and the United States in connection with the Pacific area. It speaks of an attack
upon the metropolitan area of a member country.
Prime Minister Blair has talked about even perhaps the next stage warned
of the next phase of terrorism which may well involve nuclear strikes or may
well involve chemical or biological strikes. It can get out of control, can't
The world has changed forever in relation to certain things as a result of this
event. I don't think there's any doubt about that. I'm not the person to have
said it and I won't be the last. It has changed. But by the same token, we must
control our responses and we must continue to be governed by reason as well
as passion and emotion. You need a mixture of the three.
As Aussies, we're so used to freedom...
Not used to controlling airports...
I think we'll have to put up with more inconvenience. I think we'll have to
accept that. It won't be easy, but I think it will be necessary. Checking on
people who come to Australia...
..with IDs and photographs and Australians moving to other places. Are we close
I think it's too early for me to try and be prescriptive and talk about the
detail of it. This is going to cause shockwaves and repercussions for months,
perhaps years. It will mean that we live in a higher state of alert. It's sad,
it's the last thing we want in carefree, lovely Australia, but we are a global
village now and we have to accept this.
We now know, in fact, this attack against New York and against Washington was
planned over a long period of time. We have about 5,000 refugees or people in
our camps around Australia. Do you have any evidence at all that any of these
people have a terrorist or heavy criminal background?
Well we have evidence that some of them have a criminal background.
But not terrorism?
Well, we're not sure about that. Of course, there are a lot of others. Now,
I'm choosing my words very carefully because I don't want to be accused of trying
to extrapolate from one situation to another, but equally, border surveillance
and border protection and greater scrutiny of who comes to this country is clearly
one of the things we have to do as a consequence of what's occurred.
Kim Beazley said today that the Government sat on its hands and watched Ansett
collapse. Is that true?
No, it's not true. That implies that the Government has a responsibility to
bail out a company. At no stage did Ansett or Air New Zealand ask the Australian
Government to put money into Ansett. But, Ray, last week, when I was in Washington,
I was told that if the Government indemnified the administrator for a week,
he could have a more orderly wind down and that would cost about $40 to $50
million. I actually agreed to that on Wednesday. Within a few hours, I was told
that it would cost between $120 and $170 million to keep the airline going until
Saturday night. That's, what, last night, 24 hours ago.
The angry Ansett workers the last couple of days, you've heard them...
..they've been saying that they've known for the best part of a year that Ansett
was a basketcase. When did you know they were broke?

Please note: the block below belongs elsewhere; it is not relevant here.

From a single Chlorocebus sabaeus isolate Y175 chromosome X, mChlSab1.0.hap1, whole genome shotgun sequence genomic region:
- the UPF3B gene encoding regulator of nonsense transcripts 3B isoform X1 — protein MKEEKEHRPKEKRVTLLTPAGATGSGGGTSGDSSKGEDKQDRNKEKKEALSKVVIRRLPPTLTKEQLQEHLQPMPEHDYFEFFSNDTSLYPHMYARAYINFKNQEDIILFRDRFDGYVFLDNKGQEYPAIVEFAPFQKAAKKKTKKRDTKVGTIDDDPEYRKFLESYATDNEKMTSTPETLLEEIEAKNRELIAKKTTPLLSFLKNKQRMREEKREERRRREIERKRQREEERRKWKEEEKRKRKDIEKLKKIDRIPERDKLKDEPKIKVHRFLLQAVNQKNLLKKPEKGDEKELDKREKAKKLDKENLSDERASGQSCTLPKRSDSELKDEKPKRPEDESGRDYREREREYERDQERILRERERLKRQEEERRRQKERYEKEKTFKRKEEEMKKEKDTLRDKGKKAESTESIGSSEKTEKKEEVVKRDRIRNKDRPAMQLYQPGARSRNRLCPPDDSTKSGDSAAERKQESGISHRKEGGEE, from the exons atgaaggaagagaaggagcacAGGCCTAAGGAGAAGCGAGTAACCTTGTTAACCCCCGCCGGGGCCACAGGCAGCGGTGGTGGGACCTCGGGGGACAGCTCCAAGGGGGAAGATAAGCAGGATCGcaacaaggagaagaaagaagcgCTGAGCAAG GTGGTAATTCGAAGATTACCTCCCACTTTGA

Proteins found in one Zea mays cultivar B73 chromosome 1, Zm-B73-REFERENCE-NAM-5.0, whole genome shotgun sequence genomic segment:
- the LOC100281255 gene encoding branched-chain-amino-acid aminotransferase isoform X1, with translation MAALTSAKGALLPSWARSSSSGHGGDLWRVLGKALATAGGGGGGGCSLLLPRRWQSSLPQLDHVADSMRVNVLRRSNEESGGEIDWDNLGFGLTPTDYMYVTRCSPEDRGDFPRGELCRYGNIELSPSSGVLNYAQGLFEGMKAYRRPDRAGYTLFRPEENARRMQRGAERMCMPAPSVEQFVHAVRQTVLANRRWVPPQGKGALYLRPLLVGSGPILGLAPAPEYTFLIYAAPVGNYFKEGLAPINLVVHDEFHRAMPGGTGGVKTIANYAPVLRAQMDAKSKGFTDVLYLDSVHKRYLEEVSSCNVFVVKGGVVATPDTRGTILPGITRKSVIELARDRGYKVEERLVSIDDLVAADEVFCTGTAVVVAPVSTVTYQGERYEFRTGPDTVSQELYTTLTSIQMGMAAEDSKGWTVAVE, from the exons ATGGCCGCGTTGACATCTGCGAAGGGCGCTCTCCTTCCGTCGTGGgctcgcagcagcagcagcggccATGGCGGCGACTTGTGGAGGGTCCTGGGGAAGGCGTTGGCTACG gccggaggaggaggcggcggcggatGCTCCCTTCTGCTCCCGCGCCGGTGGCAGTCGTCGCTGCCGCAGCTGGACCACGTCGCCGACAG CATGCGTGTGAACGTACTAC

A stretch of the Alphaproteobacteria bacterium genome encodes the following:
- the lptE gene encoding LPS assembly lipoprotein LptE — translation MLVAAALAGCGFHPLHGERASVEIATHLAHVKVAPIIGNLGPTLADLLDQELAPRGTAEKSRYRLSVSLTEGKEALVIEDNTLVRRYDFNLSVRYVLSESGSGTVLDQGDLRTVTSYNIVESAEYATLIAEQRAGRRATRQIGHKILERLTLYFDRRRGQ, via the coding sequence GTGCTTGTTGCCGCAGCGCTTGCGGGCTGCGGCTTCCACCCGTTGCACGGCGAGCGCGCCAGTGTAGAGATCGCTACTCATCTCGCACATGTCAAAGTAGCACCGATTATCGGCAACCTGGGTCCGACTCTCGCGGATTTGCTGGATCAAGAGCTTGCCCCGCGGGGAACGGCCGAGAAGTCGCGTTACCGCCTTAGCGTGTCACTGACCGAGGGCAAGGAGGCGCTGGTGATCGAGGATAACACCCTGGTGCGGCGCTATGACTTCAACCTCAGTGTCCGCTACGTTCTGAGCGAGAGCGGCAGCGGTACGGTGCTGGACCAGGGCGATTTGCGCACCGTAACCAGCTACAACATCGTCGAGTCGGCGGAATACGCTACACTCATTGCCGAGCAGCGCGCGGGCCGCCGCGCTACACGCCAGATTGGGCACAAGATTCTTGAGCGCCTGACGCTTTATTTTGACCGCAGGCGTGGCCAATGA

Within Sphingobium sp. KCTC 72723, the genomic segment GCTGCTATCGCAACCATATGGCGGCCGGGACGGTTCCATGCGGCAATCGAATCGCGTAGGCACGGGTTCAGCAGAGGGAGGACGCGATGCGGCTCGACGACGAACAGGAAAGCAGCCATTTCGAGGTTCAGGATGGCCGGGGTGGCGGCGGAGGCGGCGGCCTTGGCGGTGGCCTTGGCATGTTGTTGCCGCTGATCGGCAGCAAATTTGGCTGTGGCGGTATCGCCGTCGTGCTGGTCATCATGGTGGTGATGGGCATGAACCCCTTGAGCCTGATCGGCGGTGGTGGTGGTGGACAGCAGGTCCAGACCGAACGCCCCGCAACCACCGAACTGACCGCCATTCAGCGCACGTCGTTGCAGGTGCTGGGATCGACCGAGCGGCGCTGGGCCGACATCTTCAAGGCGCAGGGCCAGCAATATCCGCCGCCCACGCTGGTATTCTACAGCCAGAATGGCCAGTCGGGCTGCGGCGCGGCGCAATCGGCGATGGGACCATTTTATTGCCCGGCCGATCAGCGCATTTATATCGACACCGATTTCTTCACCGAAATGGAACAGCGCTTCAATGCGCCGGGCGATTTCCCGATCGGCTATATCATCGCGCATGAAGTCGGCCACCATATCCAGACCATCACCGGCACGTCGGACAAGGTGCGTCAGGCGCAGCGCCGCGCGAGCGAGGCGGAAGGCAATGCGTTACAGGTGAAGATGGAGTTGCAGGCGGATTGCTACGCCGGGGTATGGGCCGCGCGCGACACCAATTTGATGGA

As recently as the end of June, the managing director of the company told me
that they had reserves of $1 billion, the group did, and would last...that would
last a year.
Well, I'm not saying - I don't know, they may have made a mistake, I just don't
know. I'm just making the point to you, Ray, that the suggestion that we knew
it was going to go belly up when it did, Is wrong. The broader point I make
is that it is not the job of governments to use taxpayers' money to prop up
companies. We are looking after the workers' entitlements. I feel sorry for
them on that and we're going to look after their statutory entitlements - their
long service leave, holiday pay, etcetera.
You know better than I do, I think, but it's not just the 16,000 workers at
Ansett, it's the ancillary industries of tourism. They're talking 60-70,000
jobs at stake as this has gone belly up. It is a Government issue, isn't it?
Ray, I don't think you should lose sight of the fact that a lot of the people
who were employed by Ansett will get jobs with Qantas. At the moment, I understand
the liquidator is speaking to something like half a dozen people and companies
and consortia who have expressed an interest...
In buying Ansett?
..in buying bits of it. We can't prop up companies. If you do that, there's
no end to it and the taxpayers will rightly be very angry because it's their
money, not mine.
Can I just wrap it up? It seems these last two weeks, PM, you've had some extraordinary
decisions to make. You've had to decide on whether or not you would rescue 400
men, women and children, including pregnant women, in the middle of the Indian
Ocean. You've had to decide whether you would possibly send Australian troops
to a war. You've had to decide whether you'd prop up a company at risk with
tens of thousands of jobs in Australia. Have you slept easily? They're tough
They are. I've agonised over each of those decisions and I still agonise. I
believe in each case I've done the right thing.
No second thoughts in any of those?
No, no. I've thought about each of them very carefully, but having taken those
decisions, I haven't had any second thoughts. I think we have done the right
thing with Ansett. I am absolutely determined that this country will protect
its borders against illegal immigration. If ANZUS meant anything, we had to
put our hand up beside the Americans in the wake of what happened last week
- the most appalling act of terrorism in your or my lifetime and clearly an
attack on the United States.
PM, we wish you well in the hours ahead. It's obviously critical.